Abby's Reviews > In the Country of Brooklyn: Inspiration to the World

In the Country of Brooklyn by Peter Golenbock
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's review
Nov 01, 2011

really liked it

This huge (704 pages) book at first glance appears to be yet another nostalgic memoir or compendium of reminiscences of famous people who were born in Brooklyn. But Golenbock is after something much more ambitious and the result is a wonderful book that will interest those with little or no connection to Brooklyn.

Virtually every examination of Brooklyn takes as its starting point the diversity evidenced in the fact that one in seven Americans can trace his or her family back to this densely populated 70-square-mile borough that was once a rural suburb of New York City. Golenbock zooms in further, taking as his theme the fight for equality and social justice waged by the myriad ethnic groups, political activists and other victims of discrimination and oppression that have called Brooklyn home.

Through dozens of interviews with ordinary – and often extraordinary – people, the book delves into just about every important social movement and upheaval of the 20th century – labor, civil rights, urban decay, white flight, rock and roll, baseball, gentrification and more. The Brooklyn Dodgers figure prominently as a unifying passion for Brooklynites of every stripe and Jackie Robinson appears often as the personification of the fight for human dignity.

The book comes alive in the narratives of the people who were there, who tell the stories of teachers who lost their jobs to political witch-hunts, of a baseball idol who responds to a sick child and remembers him many years later, of youngsters who resisted the lure of drugs and gangs and rose to positions in which they could help their communities, of a musically talented kid who made it big, a fireman on 9/11, a real estate developer with a vision, an artist with a lifelong commitment to political activism and many more. I'm one who was there. My neighborhood, my block, my schools, even my summer camp for the children of left-wing parents…they’re all here. I lived a few blocks from Ebbets Field, idolized Jackie Robinson (and still hate the Yankees), was taught not to divulge my family’s political leanings during the McCarthy years, saw the neighborhoods crumble, eventually left and watched in wonder 25 years later as my daughter moved to the very neighborhood we had fled. How could I not love this book?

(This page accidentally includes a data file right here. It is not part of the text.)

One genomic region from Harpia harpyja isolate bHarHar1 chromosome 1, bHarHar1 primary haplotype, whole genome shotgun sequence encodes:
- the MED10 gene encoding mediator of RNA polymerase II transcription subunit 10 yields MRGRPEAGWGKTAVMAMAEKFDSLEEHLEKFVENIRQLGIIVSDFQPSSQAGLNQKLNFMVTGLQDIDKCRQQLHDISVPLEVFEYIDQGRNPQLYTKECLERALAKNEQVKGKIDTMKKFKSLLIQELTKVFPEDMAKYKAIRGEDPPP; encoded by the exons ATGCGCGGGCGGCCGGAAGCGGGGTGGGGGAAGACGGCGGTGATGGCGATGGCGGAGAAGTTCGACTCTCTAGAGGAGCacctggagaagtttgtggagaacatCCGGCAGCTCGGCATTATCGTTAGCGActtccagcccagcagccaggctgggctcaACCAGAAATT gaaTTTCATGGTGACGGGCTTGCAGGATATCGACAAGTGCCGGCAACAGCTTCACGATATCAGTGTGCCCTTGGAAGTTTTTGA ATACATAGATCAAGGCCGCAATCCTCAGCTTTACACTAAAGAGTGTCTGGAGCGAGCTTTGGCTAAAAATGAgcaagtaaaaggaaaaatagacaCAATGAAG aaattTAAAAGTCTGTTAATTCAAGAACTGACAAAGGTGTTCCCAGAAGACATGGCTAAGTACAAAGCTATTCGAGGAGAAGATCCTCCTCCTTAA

Those who don’t have that emotional connection and who don’t share Golenbock’s biases may see it differently. The connective narrative he supplies is often fascinating, ranging widely over topics like the history of Coney Island, the roots of the Ku Klux Klan, the Lincoln Brigade in the Spanish Civil War, the experiences of African-Americans in the military, the Communist scare of the 1940s and 1950s, and the struggle for community control of schools. But along with the historical record (some of it supported by notes at the end of the book) is a fair amount of editorializing. The author’s point of view is demonstrated also in the choice of interview subjects. There is no attempt to represent the views of those who, say, believed that teachers who harbored left-wing sentiments should be kept out of the classroom.

Golenbock didn’t set out to produce a “fair and balanced” history or a collection of nostalgia and I’m grateful that he didn’t. He has made Brooklyn the lens through which we can examine many of the most important social movements of our times and he has shown my home town to have been a hotbed of activism in pursuit of the American ideal. And you thought Brooklyn was all about a bridge, stickball, egg creams and Dem Bums? Fugheddaboudit!
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